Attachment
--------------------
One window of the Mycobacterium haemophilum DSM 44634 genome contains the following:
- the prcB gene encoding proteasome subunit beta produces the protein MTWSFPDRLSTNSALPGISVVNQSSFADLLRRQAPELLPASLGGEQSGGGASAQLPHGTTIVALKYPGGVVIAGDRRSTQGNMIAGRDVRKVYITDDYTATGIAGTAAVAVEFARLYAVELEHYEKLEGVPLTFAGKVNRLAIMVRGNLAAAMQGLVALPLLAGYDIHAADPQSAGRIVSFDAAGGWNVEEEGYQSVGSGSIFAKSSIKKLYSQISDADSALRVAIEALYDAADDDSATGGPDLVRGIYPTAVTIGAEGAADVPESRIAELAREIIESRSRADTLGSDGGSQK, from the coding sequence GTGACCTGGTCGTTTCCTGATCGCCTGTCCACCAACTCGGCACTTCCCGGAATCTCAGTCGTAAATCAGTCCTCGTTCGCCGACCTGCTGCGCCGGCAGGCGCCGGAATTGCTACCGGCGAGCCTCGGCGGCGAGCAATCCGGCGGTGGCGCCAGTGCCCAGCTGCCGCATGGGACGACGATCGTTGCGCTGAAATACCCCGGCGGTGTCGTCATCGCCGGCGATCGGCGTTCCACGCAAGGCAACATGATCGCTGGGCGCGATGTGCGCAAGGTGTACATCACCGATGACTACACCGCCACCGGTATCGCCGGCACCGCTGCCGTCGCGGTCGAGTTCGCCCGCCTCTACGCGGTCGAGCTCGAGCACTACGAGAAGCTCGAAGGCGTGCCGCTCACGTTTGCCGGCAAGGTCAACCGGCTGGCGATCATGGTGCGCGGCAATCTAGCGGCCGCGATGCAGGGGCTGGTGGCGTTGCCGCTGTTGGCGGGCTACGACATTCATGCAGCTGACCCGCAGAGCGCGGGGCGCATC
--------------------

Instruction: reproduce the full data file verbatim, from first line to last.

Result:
One window of the Mycobacterium haemophilum DSM 44634 genome contains the following:
- the prcB gene encoding proteasome subunit beta produces the protein MTWSFPDRLSTNSALPGISVVNQSSFADLLRRQAPELLPASLGGEQSGGGASAQLPHGTTIVALKYPGGVVIAGDRRSTQGNMIAGRDVRKVYITDDYTATGIAGTAAVAVEFARLYAVELEHYEKLEGVPLTFAGKVNRLAIMVRGNLAAAMQGLVALPLLAGYDIHAADPQSAGRIVSFDAAGGWNVEEEGYQSVGSGSIFAKSSIKKLYSQISDADSALRVAIEALYDAADDDSATGGPDLVRGIYPTAVTIGAEGAADVPESRIAELAREIIESRSRADTLGSDGGSQK, from the coding sequence GTGACCTGGTCGTTTCCTGATCGCCTGTCCACCAACTCGGCACTTCCCGGAATCTCAGTCGTAAATCAGTCCTCGTTCGCCGACCTGCTGCGCCGGCAGGCGCCGGAATTGCTACCGGCGAGCCTCGGCGGCGAGCAATCCGGCGGTGGCGCCAGTGCCCAGCTGCCGCATGGGACGACGATCGTTGCGCTGAAATACCCCGGCGGTGTCGTCATCGCCGGCGATCGGCGTTCCACGCAAGGCAACATGATCGCTGGGCGCGATGTGCGCAAGGTGTACATCACCGATGACTACACCGCCACCGGTATCGCCGGCACCGCTGCCGTCGCGGTCGAGTTCGCCCGCCTCTACGCGGTCGAGCTCGAGCACTACGAGAAGCTCGAAGGCGTGCCGCTCACGTTTGCCGGCAAGGTCAACCGGCTGGCGATCATGGTGCGCGGCAATCTAGCGGCCGCGATGCAGGGGCTGGTGGCGTTGCCGCTGTTGGCGGGCTACGACATTCATGCAGCTGACCCGCAGAGCGCGGGGCGCATC